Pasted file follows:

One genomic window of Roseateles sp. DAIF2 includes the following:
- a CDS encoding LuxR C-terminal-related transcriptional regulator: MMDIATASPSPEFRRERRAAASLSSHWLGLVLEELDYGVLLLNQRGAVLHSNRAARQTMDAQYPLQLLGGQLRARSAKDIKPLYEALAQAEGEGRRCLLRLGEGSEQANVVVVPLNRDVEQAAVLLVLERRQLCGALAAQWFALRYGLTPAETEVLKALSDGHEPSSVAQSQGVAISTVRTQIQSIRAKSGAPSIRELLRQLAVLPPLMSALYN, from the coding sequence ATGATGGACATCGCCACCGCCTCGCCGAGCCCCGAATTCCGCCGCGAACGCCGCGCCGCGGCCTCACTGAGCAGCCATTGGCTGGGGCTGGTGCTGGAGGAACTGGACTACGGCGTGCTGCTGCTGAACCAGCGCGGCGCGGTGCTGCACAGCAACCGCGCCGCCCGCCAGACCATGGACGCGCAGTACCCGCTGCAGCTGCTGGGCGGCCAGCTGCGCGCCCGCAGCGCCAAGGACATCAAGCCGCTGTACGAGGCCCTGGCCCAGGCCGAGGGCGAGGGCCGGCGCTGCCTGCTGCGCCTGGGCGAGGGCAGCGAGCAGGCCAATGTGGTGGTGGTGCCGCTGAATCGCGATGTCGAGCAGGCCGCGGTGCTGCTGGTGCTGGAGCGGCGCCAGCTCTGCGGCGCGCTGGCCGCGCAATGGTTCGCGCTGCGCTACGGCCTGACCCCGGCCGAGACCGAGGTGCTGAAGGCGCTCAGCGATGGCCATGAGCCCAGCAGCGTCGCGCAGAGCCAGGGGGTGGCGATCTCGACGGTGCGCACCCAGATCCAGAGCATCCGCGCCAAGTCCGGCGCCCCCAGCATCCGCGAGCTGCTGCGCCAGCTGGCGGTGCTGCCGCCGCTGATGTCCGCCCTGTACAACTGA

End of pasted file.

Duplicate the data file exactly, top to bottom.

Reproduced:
One genomic window of Roseateles sp. DAIF2 includes the following:
- a CDS encoding LuxR C-terminal-related transcriptional regulator: MMDIATASPSPEFRRERRAAASLSSHWLGLVLEELDYGVLLLNQRGAVLHSNRAARQTMDAQYPLQLLGGQLRARSAKDIKPLYEALAQAEGEGRRCLLRLGEGSEQANVVVVPLNRDVEQAAVLLVLERRQLCGALAAQWFALRYGLTPAETEVLKALSDGHEPSSVAQSQGVAISTVRTQIQSIRAKSGAPSIRELLRQLAVLPPLMSALYN, from the coding sequence ATGATGGACATCGCCACCGCCTCGCCGAGCCCCGAATTCCGCCGCGAACGCCGCGCCGCGGCCTCACTGAGCAGCCATTGGCTGGGGCTGGTGCTGGAGGAACTGGACTACGGCGTGCTGCTGCTGAACCAGCGCGGCGCGGTGCTGCACAGCAACCGCGCCGCCCGCCAGACCATGGACGCGCAGTACCCGCTGCAGCTGCTGGGCGGCCAGCTGCGCGCCCGCAGCGCCAAGGACATCAAGCCGCTGTACGAGGCCCTGGCCCAGGCCGAGGGCGAGGGCCGGCGCTGCCTGCTGCGCCTGGGCGAGGGCAGCGAGCAGGCCAATGTGGTGGTGGTGCCGCTGAATCGCGATGTCGAGCAGGCCGCGGTGCTGCTGGTGCTGGAGCGGCGCCAGCTCTGCGGCGCGCTGGCCGCGCAATGGTTCGCGCTGCGCTACGGCCTGACCCCGGCCGAGACCGAGGTGCTGAAGGCGCTCAGCGATGGCCATGAGCCCAGCAGCGTCGCGCAGAGCCAGGGGGTGGCGATCTCGACGGTGCGCACCCAGATCCAGAGCATCCGCGCCAAGTCCGGCGCCCCCAGCATCCGCGAGCTGCTGCGCCAGCTGGCGGTGCTGCCGCCGCTGATGTCCGCCCTGTACAACTGA